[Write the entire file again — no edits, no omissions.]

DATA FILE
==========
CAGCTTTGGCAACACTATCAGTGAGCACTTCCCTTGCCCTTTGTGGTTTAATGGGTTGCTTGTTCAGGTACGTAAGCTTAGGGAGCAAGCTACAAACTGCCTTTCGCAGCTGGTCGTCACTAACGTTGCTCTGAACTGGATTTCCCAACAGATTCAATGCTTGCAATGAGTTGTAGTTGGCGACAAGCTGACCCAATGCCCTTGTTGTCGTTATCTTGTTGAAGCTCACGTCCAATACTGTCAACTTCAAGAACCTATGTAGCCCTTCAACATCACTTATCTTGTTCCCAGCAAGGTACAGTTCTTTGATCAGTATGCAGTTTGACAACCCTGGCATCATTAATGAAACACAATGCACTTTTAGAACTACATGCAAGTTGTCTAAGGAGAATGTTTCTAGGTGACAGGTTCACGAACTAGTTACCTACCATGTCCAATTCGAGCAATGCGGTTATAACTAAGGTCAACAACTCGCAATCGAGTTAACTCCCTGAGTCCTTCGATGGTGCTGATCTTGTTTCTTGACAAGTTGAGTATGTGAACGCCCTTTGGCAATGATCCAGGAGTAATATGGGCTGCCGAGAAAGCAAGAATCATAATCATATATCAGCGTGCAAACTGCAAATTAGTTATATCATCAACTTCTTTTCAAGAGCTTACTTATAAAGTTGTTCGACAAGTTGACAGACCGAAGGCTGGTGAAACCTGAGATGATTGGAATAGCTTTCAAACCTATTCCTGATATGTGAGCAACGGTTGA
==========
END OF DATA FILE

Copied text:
CAGCTTTGGCAACACTATCAGTGAGCACTTCCCTTGCCCTTTGTGGTTTAATGGGTTGCTTGTTCAGGTACGTAAGCTTAGGGAGCAAGCTACAAACTGCCTTTCGCAGCTGGTCGTCACTAACGTTGCTCTGAACTGGATTTCCCAACAGATTCAATGCTTGCAATGAGTTGTAGTTGGCGACAAGCTGACCCAATGCCCTTGTTGTCGTTATCTTGTTGAAGCTCACGTCCAATACTGTCAACTTCAAGAACCTATGTAGCCCTTCAACATCACTTATCTTGTTCCCAGCAAGGTACAGTTCTTTGATCAGTATGCAGTTTGACAACCCTGGCATCATTAATGAAACACAATGCACTTTTAGAACTACATGCAAGTTGTCTAAGGAGAATGTTTCTAGGTGACAGGTTCACGAACTAGTTACCTACCATGTCCAATTCGAGCAATGCGGTTATAACTAAGGTCAACAACTCGCAATCGAGTTAACTCCCTGAGTCCTTCGATGGTGCTGATCTTGTTTCTTGACAAGTTGAGTATGTGAACGCCCTTTGGCAATGATCCAGGAGTAATATGGGCTGCCGAGAAAGCAAGAATCATAATCATATATCAGCGTGCAAACTGCAAATTAGTTATATCATCAACTTCTTTTCAAGAGCTTACTTATAAAGTTGTTCGACAAGTTGACAGACCGAAGGCTGGTGAAACCTGAGATGATTGGAATAGCTTTCAAACCTATTCCTGATATGTGAGCAACGGTTGA